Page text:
Monday, July 23, 2012

Can a Child Have More Than Two Parents?

Under current law, California does not allow more than two legal parents per child. But with the rise of surrogate births, same-sex parenthood, and assisted reproduction, California state senator, Mark Leno, introduced Senate Bill 1476, which would allow a child to have multiple parents. The bill states that in a situation in which three or more people could not agree on child custody, a court could divide custody among all of them.

The bill does not require a judge to take this step, but it provides another avenue when trying to decide what is in the best interest of a child. California’s children might ultimately benefit from additional financial support, health insurance, or social security benefits from more than two parents. Supporters of the bill believe this factor might ultimately reduce the state's potential financial responsibility. Opponents argue the bill is redefining and "muddy[ing] the waters" of family structure. It may also have unintended consequences in other areas of the law, such as inheritance or wrongful death. It will be interesting to hear the issues raised by this bill, and if it is signed into law, how it impacts families.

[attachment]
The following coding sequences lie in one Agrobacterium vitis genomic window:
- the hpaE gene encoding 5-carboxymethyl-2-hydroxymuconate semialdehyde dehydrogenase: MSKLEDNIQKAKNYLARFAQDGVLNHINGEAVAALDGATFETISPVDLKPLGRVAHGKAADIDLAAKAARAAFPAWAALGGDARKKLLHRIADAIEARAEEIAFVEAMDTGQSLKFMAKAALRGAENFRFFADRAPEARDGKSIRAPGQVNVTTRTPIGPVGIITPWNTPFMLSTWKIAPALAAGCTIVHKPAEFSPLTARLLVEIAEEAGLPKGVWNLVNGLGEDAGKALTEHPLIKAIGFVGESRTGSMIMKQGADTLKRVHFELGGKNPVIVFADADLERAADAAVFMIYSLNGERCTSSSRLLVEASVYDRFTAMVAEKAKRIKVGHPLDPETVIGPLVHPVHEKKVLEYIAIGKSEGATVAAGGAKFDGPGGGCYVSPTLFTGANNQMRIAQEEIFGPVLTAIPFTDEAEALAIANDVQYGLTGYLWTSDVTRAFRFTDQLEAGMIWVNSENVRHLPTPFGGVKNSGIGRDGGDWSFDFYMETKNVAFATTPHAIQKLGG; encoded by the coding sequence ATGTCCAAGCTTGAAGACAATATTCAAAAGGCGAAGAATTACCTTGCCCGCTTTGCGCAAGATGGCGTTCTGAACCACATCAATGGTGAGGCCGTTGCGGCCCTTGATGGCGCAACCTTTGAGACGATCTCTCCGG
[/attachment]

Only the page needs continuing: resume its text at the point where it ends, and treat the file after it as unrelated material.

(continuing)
We are not aware of any Colorado law which would authorize more than two legal parents for purposes of determining child custody or child support issues. However, Colorado has changed state intestacy statutes to allow for a person to inherit from more than just two parents (adoptive and birth parents, under certain situations). This statute does not impact Colorado law regarding child support or child custody.

See Jim Sanders, California Bill Would Allow a Child to Have More than Two Parents, The Sacramento Bee, July 2, 2012.